Date Available


Year of Publication


Document Type





Civil Engineering

First Advisor

Scott A. Yost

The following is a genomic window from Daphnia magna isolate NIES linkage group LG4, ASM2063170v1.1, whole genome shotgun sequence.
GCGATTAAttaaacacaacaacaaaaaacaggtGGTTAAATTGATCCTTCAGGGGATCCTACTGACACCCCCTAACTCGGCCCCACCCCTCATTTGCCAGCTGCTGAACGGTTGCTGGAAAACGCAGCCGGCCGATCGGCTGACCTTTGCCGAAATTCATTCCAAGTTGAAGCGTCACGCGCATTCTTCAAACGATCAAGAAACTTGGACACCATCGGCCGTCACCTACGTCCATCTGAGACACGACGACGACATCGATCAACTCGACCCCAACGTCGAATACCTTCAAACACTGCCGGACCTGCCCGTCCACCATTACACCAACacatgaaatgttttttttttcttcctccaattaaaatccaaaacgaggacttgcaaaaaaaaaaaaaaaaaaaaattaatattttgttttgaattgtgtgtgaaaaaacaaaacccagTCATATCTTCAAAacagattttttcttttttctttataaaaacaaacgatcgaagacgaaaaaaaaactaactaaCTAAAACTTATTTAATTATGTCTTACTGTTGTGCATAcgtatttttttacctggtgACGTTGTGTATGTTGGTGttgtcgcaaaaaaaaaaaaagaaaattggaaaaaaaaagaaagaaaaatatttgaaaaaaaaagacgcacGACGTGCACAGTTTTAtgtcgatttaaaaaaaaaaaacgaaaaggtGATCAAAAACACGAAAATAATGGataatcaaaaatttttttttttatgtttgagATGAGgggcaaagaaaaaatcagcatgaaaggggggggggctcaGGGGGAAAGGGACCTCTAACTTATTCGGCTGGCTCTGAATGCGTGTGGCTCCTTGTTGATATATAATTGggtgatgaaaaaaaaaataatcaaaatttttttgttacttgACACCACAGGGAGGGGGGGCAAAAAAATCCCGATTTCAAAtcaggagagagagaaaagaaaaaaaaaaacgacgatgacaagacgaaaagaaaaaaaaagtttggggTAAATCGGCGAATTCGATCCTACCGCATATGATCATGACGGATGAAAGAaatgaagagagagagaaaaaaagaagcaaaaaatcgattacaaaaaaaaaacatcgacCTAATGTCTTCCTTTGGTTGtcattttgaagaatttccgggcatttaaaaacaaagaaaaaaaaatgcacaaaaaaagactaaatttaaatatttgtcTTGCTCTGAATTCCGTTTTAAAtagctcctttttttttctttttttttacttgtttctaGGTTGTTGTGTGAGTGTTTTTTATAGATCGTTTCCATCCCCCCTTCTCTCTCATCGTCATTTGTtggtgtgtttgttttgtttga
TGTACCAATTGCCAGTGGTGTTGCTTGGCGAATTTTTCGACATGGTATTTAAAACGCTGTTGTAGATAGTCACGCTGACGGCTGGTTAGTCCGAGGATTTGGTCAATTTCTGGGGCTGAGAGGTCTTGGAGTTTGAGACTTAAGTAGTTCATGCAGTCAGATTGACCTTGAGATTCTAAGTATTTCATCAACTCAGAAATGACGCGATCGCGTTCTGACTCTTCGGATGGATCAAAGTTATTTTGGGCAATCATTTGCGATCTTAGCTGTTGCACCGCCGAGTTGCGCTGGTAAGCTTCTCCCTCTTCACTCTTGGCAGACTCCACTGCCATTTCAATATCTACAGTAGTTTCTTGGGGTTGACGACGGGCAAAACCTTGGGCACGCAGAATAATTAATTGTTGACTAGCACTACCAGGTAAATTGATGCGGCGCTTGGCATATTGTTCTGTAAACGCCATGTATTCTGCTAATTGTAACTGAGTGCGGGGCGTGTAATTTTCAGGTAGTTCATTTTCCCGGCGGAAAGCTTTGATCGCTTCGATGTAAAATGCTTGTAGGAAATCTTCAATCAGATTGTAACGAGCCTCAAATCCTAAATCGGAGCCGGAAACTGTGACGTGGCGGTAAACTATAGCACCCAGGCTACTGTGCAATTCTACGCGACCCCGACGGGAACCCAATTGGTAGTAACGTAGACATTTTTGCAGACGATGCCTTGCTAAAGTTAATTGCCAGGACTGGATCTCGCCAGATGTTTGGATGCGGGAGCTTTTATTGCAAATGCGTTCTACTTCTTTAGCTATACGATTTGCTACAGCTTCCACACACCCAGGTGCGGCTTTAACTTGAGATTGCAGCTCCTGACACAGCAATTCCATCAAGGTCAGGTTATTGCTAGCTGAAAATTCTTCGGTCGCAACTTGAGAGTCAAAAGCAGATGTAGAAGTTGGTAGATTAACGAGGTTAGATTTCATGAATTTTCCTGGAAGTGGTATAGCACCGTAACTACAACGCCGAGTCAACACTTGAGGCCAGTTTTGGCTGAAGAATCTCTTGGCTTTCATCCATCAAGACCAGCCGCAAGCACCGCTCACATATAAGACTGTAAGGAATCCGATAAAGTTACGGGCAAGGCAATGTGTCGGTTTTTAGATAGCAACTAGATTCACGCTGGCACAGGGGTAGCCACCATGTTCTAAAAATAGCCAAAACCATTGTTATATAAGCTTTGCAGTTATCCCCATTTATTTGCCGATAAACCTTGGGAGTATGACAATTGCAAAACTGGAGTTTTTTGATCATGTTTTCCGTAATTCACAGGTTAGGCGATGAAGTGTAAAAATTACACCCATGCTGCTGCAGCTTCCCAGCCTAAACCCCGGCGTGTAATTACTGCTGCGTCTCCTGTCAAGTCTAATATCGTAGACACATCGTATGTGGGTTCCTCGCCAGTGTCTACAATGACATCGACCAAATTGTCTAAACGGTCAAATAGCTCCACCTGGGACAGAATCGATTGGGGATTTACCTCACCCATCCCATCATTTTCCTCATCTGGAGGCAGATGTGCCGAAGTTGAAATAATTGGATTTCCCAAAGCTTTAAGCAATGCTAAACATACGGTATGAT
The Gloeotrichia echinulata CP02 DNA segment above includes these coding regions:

Many applications in engineering practice can be described by thehyperbolic partial differential equations (PDEs). Numerical modeling of this typeof equations often involves large gradients or shocks, which makes it achallenging task for conventional numerical methods to accurately simulate suchsystems. Thus developing accurate and efficient shock capturing numericalschemes becomes important for the study of hyperbolic equations.In this dissertation, a detailed study of the numerical methods for linearand nonlinear unsteady hyperbolic equations was carried out. A new finitedifference shock capturing scheme of finite volume style was developed. Thisscheme is based on the high order Pad?? type compact central finite differencemethod with the weighted essentially non-oscillatory (WENO) reconstruction toeliminate non-physical oscillations near the discontinuities while maintain stablesolution in the smooth areas. The unconditionally stable semi-implicit Crank-Nicolson (CN) scheme is used for time integration.The theoretical development was conducted based on one-dimensionalhomogeneous scalar equation and system equations. Discussions were alsoextended to include source terms and to deal with problems of higher dimension.For the treatment of source terms, Strang splitting was used. For multidimensionalequations, the ?? -form Douglas-Gunn alternating direction implicit(ADI) method was employed. To compare the performance of the scheme withENO type interpolation, the current numerical framework was also applied usingENO reconstruction.The numerical schemes were tested on 1-D and 2-D benchmark problems,as well as published experimental results. The simulated results show thecapability of the proposed scheme to resolve discontinuities while maintainingaccuracy in smooth regions. Comparisons with the experimental results validatethe method for dam break problems. It is concluded that the proposed scheme isa useful tool for solving hyperbolic equations in general, and from engineeringapplication perspective it provides a new way of modeling open channel flows.



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